Humanitarian plea from our sisters and brothers at Oregon AFSCME Council 75



AFSCME-75_01abNancy Sayan, the wife of former Council 75 (Oregon AFSCME) Director of Finance and Administration Mike Sayan, is in need of a kidney transplant. As Nancy’s condition worsens, the Sayans, who live in Vancouver, have gone public in an effort to find a donor match for Nancy.

Mike Sayan relates that Nancy has suffered for years from Polycystic Kidney Disease (PKD), a genetic disease. She lost her father and an aunt, grandmother and great-grandmother to PKD. She also has a cousin with the disease; he is doing well today because of a living donor kidney transplant a little more than 12 years ago.

Mike Sayan, who retired from Council 75 in 2006, says his wife has worked diligently through diet, exercise, and with doctors to delay the impact of the disease on her kidneys, but the disease has progressed to “Stage Four” which means she is close to kidney failure, possibly as soon as four to six months. The options to avoid Nancy’s death are dialysis or a kidney transplant.

While dialysis is an option and keeps an individual alive, existing at low kidney function, it is hard on the body and overall health will diminish. Dialysis does not provide for either a normal or healthy life. Therefore the Sayans are hoping for a transplant. There are two types of transplants — either from a deceased donor or a living donor. Nancy has gone through extensive medical evaluation and has now been active on the transplant list since the end of June 2014. The wait for a deceased donor averages three years in this area for her O-positive blood type. One concern about going to dialysis is that the longer Nancy would be on dialysis there is a very real danger that she would no longer qualify for the transplant list.

The best option for Nancy Sayan at this time is a transplant from a living donor. A kidney from a living donor lasts about twice as long as one from a deceased donor, and the medical process of a living donor transplant has vastly improved over the years. The prospective donor goes through an extensive medical screening — at no financial cost to them — and the donor again bears no medical financial cost for the transplant procedure itself. The donor is typically out of the hospital in as little as three days and back to normal activities within about five weeks.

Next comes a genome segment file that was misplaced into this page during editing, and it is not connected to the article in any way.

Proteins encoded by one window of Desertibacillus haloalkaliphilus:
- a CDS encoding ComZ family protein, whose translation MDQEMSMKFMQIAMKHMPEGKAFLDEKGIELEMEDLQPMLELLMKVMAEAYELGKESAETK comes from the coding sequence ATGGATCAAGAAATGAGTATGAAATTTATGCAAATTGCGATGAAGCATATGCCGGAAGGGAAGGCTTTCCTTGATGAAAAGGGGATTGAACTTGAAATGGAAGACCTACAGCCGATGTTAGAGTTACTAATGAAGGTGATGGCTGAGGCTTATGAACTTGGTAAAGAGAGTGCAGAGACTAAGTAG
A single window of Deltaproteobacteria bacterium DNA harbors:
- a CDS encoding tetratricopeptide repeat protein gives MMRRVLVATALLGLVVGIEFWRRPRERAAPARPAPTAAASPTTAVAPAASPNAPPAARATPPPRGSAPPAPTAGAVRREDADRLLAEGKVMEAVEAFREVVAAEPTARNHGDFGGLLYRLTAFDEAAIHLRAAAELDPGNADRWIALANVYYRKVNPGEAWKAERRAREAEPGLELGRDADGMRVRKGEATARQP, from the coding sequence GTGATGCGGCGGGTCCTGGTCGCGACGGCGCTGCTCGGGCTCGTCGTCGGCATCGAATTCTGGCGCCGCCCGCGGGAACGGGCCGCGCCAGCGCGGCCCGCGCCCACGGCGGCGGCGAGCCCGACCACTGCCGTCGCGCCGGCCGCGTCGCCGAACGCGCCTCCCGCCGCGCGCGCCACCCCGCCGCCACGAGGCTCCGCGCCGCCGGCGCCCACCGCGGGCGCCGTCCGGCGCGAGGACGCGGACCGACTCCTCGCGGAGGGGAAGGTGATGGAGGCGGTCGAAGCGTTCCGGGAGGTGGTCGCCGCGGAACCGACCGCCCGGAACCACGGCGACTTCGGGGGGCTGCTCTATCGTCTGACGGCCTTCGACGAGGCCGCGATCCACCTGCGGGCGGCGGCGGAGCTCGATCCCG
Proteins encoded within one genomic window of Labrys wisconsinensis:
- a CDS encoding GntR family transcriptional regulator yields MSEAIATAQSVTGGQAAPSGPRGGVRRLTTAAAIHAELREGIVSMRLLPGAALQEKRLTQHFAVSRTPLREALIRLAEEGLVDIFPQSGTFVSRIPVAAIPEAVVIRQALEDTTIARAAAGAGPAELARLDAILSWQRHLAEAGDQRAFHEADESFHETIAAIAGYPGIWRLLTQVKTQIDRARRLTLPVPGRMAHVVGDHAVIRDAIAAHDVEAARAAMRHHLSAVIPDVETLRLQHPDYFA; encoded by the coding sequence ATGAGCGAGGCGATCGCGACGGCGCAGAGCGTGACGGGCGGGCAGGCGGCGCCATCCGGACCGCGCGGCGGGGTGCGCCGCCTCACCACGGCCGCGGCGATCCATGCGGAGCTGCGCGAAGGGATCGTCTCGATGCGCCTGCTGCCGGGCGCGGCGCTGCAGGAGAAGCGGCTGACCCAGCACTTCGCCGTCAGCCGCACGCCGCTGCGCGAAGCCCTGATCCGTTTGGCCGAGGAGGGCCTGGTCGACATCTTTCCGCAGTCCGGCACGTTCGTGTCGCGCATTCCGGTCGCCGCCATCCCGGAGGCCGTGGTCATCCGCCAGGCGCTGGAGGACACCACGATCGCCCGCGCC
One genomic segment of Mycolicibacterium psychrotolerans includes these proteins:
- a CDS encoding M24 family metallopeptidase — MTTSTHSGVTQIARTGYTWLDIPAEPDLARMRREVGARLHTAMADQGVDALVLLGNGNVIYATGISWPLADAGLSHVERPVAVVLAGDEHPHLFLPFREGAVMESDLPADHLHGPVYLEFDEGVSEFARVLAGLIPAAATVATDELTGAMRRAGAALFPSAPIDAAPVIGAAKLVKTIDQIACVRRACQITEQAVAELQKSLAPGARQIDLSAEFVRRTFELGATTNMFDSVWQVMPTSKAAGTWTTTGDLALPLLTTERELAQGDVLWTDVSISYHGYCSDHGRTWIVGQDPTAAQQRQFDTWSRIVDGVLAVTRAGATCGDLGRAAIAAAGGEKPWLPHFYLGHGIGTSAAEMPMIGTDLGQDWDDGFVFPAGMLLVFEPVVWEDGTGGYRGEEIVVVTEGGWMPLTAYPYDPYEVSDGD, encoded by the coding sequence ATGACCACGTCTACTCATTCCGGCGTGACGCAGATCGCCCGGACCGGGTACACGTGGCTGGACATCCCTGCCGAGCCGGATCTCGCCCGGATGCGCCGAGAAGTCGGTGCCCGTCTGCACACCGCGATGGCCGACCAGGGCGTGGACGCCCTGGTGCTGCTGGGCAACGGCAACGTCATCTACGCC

The vast majority of living kidney donors live long, healthy lives, as your body can thrive with just one kidney. Donors do not have to be of the same blood type because there is a paired donation option (committed donors are swapped to improve compatibility with recipients) now available.

Nancy Sayan is hoping to avoid dialysis if at all possible. Mike Sayan is quick to note he would donate a kidney, but is ineligible due to his age and health status. Oregon AFSCME is therefore assisting the Sayans in getting the word out to find a living donor for her. Possibly you?

You can find more information about what it means to be a living donor at the following:

Legacy Health Systems transplant video: http://www.legacyhealth.org/livingdonor

Other transplant information: http://www.transplantliving.org/

National Living Donor Assistance Center: http://www.livingdonorassistance.org/

Legacy pre-screening questionnaire: https://www.legacylivingkidneydonor.org/approach/?service=lhs.transplant.kidney:donor.prereq.1#__
Note: You need Nancy Sayan’s birth date to complete the pre-screening questionnaire: it is Dec. 23, 1953.

Margaret Marksthaler is the contact person at the Sayans’ transplant hospital (Legacy Good Samaritan) and can answer any questions about their living donor process. (503) 413-7349.

If you’d like to contact Mike Sayan directly, you can call him at (360) 256-5895 or via e-mail: mnpsayan@comcast.net. He notes that “all thoughts, prayers — and kidneys — are welcome!”

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